As Windows 8 struggles to take off, Microsoft has decided to hire a new ad agency to handle the digital promotion of both the operating system and Microsoft Surface tablets.
The company has awarded the contract to Razorfish, according to an AdvertisingAge story on Adage.com, which says the firm already handles ads for Xbox and Bing, both of which seem to be doing better than Surface.
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The switch to Razorfish came because of a competitive conflict with the previous agency, R/GA, that recently won a contract with Samsung.
Windows 8 – Still better than the iPad
The latest Microsoft video ad pits the Apple iPad against a Windows 8 device, once again to the detriment of the iPad.
Microsoft has already released a slew of video ads that compare (unfavorably) the iPad to the Surface tablet, and now it’s extending that to other Windows 8 devices.
In this case it’s competing against a Windows 8 convertible, a Lenovo touchscreen, used by a student in an English lecture. She’s got the device in tablet mode when the teacher starts lecturing, so she flips the screen around to laptop mode and starts typing on the keyboard.
Meanwhile, her iPad-bound classmates struggle to pull out their keyboard add-ons while she placidly takes notes. But she’s also multitasking, with one side of the screen displaying the poem being discussed, one side showing her notes and, at the top of the screen, receiving notification of an email. It’s apparently from a classmate shown laboriously hammering away at an iPad touchscreen keyboard. The message: “Send me your notes again? :)”
Firefox to the rescue
Relief is in sight for fans of the Firefox browser who miss it when working on Windows 8 touchscreen machines.
More than one report says Mozilla is working toward a mid-December release date for a version of the browser that will be compatible with the Windows 8 Modern user interface.
This means a full screen display of web pages with the address bar hidden off the bottom of the screen and other browser windows hidden off the top.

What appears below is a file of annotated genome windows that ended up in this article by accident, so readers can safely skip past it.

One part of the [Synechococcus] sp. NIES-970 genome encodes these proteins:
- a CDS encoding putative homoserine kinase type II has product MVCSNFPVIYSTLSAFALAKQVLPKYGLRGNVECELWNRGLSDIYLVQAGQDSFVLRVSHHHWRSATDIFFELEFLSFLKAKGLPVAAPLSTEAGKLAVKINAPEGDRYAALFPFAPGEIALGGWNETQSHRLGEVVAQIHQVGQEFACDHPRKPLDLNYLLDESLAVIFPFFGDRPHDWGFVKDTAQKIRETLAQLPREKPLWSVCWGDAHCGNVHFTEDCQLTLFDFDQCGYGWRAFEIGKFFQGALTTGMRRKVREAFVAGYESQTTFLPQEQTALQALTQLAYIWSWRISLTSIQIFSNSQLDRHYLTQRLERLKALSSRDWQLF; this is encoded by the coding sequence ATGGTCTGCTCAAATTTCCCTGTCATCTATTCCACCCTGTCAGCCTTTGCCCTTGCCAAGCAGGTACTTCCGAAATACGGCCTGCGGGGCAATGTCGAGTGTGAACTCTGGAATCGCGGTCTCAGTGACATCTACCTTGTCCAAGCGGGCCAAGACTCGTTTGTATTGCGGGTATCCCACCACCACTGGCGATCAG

Skype comes standard
With the release of Windows 8.1 slated for Oct. 18 Microsoft will be adding a Skype client packaged standard with a live tile for the app appearing on the Start Screen.
Until then Windows 8 users that want Skype have to download and install it separately.
Since it’s a live tile it will display incoming calls, instant messages and files that are being shared.
Drop XP for Windows 8
The advice from Microsoft is pretty much this: after it stops supporting Windows XP next April, attackers will have a field day if they can find exploits that haven’t already been patched – because after that date they never will be patched.
It’s much safer for that reason alone to switch to something newer like Windows 8 or even Windows 7, according to a Microsoft blog.
While it describes the security features of XP as state-of-the-art when the operating system first came out, that was a long time ago. Meanwhile attackers have been honing their skills to the point that XP’s security measures now fall short.
“The data we have on malware infection rates for Windows operating systems indicates that the infection rate for Windows XP is significantly higher than those for modern day operating systems like Windows 7 and Windows 8,” Microsoft says. And so the company recommends upgrading to one of its newer operating systems.
Windows 8 boasts a number of security enhancements lacking in earlier versions of Windows.
Tim Greene covers Microsoft and unified communications for Network World and writes the Mostly Microsoft blog. Reach him at firstname.lastname@example.org and follow him on Twitter@Tim_Greene.